From the Chicago Reader (March 21, 2003). — J.R.
Manoel de Oliveira’s 2001 masterpiece explores the Portuguese city where he’s lived for more than 90 years, though it concentrates on the first 30 or so, suggesting that his childhood must have lasted a very long time. It’s a remarkable film for its effortless freedom and grace in passing between past and present, fiction and nonfiction, staged performance and archival footage (including clips from two of his earliest films, Hard Work on the River Douro and Aniki-Bobo) while integrating and sometimes even synthesizing these modes. He’s mainly interested in key images, music, and locations from the Eden of his privileged youth, and some of the film’s songs are performed by him or his wife — though we also get a fully orchestrated version of Emmanuel Nunes’s Nachtmusik 1. In Portuguese with subtitles. 61 min. (JR)
I can’t remember the first time I met Gil Perez, but the first time I got in touch with him, which must have been in the late 60s, it was to reprint a remarkable essay of his about Murnau that had appeared in Sight and Sound for an anthology I was editing called Film Masters, a book that for various complex reasons never came out (although, if memory serves, it twice reached the galley-proof stage). I do recall that Gil was still a theoretical physicist at the time, in the U.S. but still relatively fresh from Havana, and he was most likely making his academic transition to film studies and film theory when we eventually met in New York. (See his Introduction to his magisterial 1998 The Material Ghost, “Film and Physics,” for more details.) Years later, circa the early 80s, we became neighbors in Hoboken, living only a few blocks apart, and we remained loosely in touch for the remainder of his life, during his various stints at William Paterson, Princeton, Harvard, Missouri, and, most permanently, Sarah Lawrence, where he ran the film history program.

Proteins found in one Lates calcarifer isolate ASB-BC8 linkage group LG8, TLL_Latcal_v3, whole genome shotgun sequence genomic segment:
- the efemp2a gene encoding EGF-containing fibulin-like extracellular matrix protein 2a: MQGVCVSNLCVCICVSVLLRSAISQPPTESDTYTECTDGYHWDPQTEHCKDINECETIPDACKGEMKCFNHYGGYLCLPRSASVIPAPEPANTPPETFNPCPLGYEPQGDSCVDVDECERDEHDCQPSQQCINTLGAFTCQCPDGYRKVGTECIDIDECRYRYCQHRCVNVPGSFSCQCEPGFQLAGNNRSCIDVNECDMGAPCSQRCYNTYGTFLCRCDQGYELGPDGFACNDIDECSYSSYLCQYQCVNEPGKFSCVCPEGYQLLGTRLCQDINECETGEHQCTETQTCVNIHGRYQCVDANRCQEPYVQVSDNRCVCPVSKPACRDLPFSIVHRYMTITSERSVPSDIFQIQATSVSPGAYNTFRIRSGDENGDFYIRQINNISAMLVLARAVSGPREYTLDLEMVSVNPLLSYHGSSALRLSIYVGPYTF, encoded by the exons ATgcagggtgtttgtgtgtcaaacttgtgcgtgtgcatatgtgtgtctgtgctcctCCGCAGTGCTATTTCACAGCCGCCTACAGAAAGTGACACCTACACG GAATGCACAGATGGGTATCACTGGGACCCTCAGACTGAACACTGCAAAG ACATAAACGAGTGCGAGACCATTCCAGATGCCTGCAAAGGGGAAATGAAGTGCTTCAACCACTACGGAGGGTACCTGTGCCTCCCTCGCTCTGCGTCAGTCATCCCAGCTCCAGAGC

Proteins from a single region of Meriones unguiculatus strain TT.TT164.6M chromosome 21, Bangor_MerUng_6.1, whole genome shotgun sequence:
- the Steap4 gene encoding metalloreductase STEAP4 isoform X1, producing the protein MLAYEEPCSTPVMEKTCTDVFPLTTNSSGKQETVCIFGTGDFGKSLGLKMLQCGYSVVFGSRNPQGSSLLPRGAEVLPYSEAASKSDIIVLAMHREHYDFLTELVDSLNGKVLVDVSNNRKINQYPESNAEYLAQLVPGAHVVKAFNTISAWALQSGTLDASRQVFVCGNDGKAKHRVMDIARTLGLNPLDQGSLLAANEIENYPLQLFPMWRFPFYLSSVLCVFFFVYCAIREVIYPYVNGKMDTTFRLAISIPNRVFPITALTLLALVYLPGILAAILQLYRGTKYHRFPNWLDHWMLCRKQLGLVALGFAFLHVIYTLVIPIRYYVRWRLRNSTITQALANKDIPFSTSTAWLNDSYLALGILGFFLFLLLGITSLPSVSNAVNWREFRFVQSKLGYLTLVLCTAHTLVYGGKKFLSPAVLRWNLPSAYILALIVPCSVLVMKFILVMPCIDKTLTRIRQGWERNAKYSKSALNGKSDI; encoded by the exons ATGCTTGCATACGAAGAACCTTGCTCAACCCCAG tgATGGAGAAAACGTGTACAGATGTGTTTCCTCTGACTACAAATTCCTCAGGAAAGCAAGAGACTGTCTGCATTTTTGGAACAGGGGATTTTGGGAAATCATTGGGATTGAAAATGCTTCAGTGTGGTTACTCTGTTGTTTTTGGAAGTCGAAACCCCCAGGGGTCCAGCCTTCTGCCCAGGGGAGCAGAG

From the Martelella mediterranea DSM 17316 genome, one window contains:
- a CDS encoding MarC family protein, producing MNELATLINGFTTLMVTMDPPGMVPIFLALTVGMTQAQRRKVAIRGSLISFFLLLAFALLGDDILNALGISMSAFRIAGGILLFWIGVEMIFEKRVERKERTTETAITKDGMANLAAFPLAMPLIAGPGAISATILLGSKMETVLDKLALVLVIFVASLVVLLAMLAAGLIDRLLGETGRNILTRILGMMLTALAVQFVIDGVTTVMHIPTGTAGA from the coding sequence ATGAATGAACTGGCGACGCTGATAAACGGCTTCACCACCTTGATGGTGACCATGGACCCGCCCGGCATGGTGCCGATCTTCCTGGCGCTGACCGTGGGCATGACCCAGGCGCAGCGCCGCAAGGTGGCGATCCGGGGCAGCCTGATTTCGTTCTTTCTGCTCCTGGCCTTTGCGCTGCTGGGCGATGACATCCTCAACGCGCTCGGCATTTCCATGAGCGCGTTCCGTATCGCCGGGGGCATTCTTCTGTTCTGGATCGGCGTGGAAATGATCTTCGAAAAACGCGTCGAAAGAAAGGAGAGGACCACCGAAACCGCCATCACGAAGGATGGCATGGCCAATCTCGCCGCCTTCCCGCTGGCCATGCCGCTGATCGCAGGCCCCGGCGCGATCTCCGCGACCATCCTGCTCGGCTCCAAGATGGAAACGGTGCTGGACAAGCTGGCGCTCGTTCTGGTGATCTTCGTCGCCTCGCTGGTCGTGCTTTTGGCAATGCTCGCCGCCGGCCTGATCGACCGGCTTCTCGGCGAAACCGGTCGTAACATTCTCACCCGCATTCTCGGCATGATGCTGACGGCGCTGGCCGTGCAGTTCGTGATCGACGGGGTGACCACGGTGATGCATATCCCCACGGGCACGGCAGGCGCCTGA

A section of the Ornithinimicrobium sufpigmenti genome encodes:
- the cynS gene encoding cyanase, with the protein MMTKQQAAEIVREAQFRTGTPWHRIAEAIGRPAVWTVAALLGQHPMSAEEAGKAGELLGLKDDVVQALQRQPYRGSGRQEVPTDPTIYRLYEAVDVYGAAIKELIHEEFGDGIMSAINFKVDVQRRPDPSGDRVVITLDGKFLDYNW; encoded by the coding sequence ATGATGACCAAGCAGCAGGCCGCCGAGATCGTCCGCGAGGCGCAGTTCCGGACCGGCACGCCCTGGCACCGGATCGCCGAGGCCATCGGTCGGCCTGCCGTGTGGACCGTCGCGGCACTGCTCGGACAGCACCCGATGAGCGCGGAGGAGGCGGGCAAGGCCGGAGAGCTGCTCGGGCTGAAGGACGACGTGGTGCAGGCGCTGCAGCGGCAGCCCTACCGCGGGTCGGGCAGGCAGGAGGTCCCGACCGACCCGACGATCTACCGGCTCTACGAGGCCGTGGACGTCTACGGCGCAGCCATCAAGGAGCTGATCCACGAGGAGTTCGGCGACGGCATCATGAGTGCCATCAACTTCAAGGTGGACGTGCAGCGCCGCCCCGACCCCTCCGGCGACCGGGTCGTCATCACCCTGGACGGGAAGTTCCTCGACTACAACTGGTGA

A slow and methodical writer, but also a prolific one, Gil wrote frequently about film for the The Hudson Review, The Yale Review, and the London Review of Books and less often for film and academic journals, and I was often envious of the way he was both welcome and able to hold his own as a public intellectual with a literary sensibility in those and similar venues, such as The Nation. Read more
The following letter was published in the May 2021 issue of Harper’s magazine. Violet Lucca, the Letters editor, invited me to respond to the March issue’s cover story, by Martin Scorsese, “on Fellini and the lost magic of movies”. — J.R.
The moment cinephilia links up with personal nostalgia, as it does in Martin Scorsese’s “Il Maestro,” intellectual distinctions become tenuous. He laments the devaluing of art as “content” by his dumb employers and people accessing cinema in their homes, yet he has no trouble admitting that he first saw La strada on TV with his parents. Moreover, he grew up with movies as an art form before having to wrestle with it as a business, whereas I grew up in a family of Alabama exhibitors and eventually underwent the reverse trajectory, discovering film art in New York around the same time he did.
Scorsese’s clearly a cinephile who has done extraordinary and generous work in making world cinema more widely available, but you’d never guess this from reading him on the subjects of Fellini and contemporary film culture. Here he seems to confuse personal choices and predilections with history, but my choices as a consumer aren’t his.
For me film culture remains as vital in some ways as it was in the 60s when Jonas Mekas could put out a magazine plausibly pretending to celebrate all of it. Read more